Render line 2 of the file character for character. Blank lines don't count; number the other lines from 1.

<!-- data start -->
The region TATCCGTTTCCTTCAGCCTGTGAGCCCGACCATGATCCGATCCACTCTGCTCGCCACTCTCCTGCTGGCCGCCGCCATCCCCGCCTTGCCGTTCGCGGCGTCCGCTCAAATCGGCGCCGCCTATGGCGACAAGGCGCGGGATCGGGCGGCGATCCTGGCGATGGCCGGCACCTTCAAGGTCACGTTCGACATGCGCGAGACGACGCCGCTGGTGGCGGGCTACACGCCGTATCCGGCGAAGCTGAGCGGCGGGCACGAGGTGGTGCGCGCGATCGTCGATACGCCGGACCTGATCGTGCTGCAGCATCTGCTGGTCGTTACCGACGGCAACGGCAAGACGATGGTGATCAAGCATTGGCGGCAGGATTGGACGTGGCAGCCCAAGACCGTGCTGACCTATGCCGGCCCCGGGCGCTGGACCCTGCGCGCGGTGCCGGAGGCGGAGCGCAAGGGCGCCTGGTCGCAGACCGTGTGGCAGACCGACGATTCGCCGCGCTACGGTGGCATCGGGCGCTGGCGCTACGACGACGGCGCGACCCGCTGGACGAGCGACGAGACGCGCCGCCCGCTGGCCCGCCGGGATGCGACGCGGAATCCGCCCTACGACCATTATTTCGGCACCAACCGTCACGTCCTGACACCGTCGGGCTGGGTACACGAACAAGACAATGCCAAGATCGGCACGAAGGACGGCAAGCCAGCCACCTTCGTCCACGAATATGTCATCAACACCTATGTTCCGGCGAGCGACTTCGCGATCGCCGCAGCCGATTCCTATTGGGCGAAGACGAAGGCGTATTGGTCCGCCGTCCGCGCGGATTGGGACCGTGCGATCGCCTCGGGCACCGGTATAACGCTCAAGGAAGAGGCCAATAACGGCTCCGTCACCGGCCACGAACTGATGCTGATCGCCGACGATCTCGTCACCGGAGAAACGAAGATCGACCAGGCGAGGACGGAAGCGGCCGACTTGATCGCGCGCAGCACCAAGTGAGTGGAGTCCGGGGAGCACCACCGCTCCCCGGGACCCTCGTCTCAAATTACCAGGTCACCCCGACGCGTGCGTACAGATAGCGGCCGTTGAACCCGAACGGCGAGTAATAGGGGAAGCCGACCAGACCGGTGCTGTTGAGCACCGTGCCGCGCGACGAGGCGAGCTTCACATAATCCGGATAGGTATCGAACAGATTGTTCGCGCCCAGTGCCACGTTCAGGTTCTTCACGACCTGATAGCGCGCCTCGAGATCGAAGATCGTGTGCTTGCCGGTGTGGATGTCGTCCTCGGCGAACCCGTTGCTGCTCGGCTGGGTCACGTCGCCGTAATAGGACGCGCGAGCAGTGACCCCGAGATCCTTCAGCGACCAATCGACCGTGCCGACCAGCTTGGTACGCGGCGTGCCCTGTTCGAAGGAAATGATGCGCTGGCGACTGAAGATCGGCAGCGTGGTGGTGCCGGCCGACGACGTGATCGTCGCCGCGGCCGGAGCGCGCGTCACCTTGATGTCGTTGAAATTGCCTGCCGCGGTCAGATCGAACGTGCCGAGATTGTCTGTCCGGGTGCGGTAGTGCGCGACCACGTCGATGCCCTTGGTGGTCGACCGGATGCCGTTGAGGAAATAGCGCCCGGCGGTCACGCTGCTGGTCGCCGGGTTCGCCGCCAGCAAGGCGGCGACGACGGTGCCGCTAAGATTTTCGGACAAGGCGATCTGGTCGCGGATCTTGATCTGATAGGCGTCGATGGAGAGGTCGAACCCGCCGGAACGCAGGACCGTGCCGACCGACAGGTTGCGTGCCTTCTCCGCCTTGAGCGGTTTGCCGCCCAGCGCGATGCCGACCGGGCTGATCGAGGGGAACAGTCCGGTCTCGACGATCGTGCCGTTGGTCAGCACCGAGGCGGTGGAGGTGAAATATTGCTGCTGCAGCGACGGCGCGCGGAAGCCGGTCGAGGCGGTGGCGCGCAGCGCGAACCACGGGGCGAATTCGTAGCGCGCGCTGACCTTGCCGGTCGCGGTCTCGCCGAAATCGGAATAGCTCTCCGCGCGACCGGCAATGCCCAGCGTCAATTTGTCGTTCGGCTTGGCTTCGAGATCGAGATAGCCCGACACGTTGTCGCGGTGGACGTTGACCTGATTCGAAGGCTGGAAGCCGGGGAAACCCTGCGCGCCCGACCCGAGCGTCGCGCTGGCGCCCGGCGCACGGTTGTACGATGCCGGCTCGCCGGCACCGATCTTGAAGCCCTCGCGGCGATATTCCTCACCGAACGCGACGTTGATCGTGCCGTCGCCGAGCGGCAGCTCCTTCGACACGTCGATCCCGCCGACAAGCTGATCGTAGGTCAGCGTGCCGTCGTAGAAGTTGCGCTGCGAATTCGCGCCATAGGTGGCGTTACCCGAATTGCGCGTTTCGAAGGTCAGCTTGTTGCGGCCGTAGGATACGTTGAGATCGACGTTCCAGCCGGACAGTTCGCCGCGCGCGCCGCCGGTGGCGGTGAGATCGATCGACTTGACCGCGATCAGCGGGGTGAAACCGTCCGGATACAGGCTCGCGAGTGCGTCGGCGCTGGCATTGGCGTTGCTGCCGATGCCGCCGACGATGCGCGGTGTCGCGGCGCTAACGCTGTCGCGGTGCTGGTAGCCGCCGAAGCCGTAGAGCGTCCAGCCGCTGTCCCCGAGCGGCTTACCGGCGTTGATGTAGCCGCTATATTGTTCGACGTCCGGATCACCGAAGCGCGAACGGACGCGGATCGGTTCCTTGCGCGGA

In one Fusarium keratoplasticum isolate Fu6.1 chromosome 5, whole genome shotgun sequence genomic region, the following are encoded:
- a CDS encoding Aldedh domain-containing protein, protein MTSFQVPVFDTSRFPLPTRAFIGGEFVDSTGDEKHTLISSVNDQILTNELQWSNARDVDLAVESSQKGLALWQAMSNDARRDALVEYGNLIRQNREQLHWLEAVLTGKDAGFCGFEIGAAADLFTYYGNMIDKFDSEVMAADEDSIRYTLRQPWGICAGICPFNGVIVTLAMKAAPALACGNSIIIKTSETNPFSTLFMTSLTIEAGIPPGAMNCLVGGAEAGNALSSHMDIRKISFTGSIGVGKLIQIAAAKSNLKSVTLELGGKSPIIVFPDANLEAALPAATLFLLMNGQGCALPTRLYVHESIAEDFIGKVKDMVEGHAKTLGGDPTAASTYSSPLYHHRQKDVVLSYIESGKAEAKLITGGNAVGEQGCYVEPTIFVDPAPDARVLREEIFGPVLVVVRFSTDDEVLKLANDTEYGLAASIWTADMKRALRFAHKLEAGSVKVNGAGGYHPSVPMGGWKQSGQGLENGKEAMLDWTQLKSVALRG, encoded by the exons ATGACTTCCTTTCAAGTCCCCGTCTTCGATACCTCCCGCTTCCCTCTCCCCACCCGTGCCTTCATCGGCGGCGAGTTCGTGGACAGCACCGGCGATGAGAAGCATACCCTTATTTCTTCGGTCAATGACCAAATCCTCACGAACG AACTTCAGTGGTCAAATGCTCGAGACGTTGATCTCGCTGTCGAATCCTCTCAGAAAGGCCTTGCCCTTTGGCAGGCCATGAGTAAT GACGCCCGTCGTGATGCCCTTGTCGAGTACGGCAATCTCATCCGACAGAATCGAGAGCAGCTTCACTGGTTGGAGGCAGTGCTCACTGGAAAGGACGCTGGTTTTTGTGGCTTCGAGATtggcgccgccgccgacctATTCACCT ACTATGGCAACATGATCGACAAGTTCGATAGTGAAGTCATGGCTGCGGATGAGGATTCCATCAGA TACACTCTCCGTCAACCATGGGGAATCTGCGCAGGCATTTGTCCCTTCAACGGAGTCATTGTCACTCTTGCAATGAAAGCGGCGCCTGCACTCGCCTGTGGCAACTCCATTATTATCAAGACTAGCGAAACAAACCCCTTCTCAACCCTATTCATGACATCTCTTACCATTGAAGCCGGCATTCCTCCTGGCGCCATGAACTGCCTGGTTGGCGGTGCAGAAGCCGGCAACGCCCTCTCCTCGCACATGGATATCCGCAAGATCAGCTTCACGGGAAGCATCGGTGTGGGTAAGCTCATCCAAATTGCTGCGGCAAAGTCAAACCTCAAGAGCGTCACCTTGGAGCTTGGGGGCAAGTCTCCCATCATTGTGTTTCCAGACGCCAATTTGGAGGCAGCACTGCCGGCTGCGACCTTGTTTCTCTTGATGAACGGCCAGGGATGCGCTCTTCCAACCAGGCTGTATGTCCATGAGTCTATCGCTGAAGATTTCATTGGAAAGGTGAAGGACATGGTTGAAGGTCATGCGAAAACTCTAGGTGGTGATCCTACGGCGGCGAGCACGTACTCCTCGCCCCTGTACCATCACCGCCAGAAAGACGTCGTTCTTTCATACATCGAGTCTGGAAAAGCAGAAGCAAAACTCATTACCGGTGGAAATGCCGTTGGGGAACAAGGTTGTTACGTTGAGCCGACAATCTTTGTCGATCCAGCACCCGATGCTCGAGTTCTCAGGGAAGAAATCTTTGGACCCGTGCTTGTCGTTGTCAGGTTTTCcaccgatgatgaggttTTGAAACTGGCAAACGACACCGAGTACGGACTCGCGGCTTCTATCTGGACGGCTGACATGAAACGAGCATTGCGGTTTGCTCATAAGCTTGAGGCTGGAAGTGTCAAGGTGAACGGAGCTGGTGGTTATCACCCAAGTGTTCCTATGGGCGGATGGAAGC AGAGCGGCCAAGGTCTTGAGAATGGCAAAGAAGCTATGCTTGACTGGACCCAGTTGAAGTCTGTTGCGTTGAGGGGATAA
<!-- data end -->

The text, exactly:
In one Fusarium keratoplasticum isolate Fu6.1 chromosome 5, whole genome shotgun sequence genomic region, the following are encoded: